special thoughtfulness. Keating and Lawrence clung at his side, petting him at every turn. Even Durant pleased him by coming up during the morning recess and saying, “Well, Crashaw, how goes it?” And Wallace, limping on crutches, said to him, “Strong as a bull, I hope?”
But after the early luncheon which the eleven had at the training-table and while they were walking down to the field, Edward did not feel as strong as a bull. He was nervous and shaky, and afraid that Blanchard would notice it and become distrustful.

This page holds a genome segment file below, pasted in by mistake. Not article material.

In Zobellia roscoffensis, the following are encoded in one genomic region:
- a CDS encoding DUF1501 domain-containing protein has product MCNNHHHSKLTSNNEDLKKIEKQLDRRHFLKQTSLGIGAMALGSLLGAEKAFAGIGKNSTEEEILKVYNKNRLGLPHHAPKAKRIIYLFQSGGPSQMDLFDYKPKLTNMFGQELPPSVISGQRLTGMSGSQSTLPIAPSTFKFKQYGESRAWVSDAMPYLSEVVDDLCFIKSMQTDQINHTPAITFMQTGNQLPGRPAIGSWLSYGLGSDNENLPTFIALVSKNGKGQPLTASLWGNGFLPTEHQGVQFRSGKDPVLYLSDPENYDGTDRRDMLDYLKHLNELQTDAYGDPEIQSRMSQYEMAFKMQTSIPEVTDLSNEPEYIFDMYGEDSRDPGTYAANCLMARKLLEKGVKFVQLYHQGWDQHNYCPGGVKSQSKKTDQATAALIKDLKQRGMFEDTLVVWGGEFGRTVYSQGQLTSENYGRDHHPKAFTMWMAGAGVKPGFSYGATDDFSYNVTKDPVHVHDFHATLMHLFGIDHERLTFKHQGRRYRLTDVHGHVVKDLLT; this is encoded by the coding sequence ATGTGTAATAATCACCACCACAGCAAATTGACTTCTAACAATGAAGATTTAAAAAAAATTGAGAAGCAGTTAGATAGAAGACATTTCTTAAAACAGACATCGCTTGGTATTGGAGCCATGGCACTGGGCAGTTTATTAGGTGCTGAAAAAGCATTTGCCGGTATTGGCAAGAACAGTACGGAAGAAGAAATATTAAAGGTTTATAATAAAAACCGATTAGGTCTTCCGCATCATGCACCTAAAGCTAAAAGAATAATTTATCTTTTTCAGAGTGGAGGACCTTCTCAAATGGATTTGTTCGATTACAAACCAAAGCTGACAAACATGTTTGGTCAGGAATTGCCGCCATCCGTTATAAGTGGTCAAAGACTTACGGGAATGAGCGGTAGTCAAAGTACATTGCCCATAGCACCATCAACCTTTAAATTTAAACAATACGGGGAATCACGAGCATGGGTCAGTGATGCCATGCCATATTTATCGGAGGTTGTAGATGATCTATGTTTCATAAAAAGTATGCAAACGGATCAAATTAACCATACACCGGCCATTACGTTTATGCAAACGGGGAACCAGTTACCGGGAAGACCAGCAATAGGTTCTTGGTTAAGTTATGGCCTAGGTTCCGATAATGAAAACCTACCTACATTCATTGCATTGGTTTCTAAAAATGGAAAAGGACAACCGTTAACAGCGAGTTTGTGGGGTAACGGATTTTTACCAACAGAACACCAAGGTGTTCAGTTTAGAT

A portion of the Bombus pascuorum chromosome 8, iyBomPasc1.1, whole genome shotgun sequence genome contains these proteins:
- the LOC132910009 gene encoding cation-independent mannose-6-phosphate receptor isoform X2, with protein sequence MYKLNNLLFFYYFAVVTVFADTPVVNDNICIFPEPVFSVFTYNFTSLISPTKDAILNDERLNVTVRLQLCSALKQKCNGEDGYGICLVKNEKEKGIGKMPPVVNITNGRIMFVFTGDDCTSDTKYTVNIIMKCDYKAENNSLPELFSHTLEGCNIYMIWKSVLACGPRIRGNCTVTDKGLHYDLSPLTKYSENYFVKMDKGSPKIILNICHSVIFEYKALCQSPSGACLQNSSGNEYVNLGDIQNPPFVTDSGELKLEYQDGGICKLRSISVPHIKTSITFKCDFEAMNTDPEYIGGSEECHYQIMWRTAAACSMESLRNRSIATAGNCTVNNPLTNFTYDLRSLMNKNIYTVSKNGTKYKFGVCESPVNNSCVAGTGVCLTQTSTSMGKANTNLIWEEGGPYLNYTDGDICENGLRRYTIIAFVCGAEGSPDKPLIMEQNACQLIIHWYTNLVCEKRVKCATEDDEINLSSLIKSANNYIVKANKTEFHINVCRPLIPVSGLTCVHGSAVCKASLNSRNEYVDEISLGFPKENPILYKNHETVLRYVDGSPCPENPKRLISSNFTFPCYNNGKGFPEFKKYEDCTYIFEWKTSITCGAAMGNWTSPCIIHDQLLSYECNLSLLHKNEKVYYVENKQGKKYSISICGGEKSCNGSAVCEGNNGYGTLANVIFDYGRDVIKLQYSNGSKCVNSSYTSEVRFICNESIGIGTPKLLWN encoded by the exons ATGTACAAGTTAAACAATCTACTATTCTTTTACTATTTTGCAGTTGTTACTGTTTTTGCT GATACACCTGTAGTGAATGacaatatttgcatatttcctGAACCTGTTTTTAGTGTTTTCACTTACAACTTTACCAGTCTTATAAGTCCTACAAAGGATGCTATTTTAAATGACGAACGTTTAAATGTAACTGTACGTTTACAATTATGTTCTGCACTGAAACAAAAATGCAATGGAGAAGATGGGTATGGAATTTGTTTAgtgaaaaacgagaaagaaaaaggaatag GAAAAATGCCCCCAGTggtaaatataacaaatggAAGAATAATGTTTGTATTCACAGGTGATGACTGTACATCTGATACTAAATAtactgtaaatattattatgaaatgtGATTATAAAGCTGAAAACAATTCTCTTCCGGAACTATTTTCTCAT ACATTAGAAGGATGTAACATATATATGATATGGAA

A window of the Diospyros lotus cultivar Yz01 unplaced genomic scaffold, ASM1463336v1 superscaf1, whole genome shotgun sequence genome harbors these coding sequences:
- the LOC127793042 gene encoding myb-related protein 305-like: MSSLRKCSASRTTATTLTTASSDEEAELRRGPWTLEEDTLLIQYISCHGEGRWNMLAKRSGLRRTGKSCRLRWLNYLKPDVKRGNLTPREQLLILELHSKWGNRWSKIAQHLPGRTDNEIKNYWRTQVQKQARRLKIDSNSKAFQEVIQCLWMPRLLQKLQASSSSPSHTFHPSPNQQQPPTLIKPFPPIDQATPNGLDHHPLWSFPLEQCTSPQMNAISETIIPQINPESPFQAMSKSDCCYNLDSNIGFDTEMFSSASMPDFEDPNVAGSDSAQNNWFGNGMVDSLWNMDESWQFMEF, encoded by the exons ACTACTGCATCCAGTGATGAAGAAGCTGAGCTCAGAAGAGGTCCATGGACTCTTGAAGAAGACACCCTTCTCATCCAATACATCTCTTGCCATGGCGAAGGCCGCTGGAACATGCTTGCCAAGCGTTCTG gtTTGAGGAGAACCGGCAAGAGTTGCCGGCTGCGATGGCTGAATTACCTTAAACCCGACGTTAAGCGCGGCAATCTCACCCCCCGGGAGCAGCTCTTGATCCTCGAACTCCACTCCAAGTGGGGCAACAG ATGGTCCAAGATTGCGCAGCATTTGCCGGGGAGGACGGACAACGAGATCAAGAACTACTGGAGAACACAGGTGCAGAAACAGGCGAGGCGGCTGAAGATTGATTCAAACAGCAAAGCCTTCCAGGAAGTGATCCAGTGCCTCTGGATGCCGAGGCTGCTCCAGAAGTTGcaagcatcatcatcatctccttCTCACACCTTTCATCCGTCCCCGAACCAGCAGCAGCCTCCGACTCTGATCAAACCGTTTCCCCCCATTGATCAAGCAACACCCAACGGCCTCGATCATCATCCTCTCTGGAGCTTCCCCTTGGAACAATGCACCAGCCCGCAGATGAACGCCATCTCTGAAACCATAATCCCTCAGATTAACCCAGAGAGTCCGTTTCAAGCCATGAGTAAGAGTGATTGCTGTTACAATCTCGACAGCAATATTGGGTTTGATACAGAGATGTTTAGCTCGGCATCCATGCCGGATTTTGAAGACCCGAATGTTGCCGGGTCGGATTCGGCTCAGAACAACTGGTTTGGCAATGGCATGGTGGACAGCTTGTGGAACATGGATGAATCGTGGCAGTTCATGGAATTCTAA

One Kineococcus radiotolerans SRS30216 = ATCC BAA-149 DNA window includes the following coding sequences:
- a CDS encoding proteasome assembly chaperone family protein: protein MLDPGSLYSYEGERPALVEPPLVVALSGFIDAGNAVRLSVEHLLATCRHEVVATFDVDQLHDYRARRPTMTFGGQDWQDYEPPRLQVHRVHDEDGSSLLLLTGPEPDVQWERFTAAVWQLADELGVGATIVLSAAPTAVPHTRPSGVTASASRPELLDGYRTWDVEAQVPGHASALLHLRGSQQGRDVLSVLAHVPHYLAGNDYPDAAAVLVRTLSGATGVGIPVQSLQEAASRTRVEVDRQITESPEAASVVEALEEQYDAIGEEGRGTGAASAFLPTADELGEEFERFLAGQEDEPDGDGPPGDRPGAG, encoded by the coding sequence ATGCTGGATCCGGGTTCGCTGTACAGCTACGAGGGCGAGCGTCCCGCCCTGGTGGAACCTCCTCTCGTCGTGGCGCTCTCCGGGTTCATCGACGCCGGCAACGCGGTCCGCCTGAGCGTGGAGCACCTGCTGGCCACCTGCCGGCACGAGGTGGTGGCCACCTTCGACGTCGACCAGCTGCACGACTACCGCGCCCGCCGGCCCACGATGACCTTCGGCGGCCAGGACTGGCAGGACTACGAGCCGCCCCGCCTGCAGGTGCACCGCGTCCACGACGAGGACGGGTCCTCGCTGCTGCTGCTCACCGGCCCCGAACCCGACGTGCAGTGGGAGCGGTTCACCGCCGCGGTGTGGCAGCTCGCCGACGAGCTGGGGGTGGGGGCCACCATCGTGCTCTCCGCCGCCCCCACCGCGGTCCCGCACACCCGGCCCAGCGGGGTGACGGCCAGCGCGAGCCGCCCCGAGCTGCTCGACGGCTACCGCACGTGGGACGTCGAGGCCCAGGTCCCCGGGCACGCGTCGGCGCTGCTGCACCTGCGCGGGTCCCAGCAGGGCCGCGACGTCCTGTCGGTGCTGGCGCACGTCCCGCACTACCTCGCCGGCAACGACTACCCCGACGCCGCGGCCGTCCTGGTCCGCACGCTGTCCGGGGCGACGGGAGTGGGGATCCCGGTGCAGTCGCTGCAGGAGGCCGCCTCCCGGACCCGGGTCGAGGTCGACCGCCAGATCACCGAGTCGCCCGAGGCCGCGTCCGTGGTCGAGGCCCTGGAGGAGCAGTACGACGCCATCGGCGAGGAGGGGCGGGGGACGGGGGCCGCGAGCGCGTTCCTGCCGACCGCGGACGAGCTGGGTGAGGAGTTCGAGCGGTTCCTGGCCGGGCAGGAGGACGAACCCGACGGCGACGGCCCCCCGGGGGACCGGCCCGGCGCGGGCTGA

Suddenly there was the sound of wheels behind, and then a shout; and there, swinging down the long avenue under the bare elms, came the St. John’s barge, drawn by four horses. The St. Timothy’s boys stepped aside,—they were only a short distance from the athletic house,—and the barge swept by. Edward stood, waving his cap and searching with shining eyes.
“Ned! Ned!” cried a voice; and there was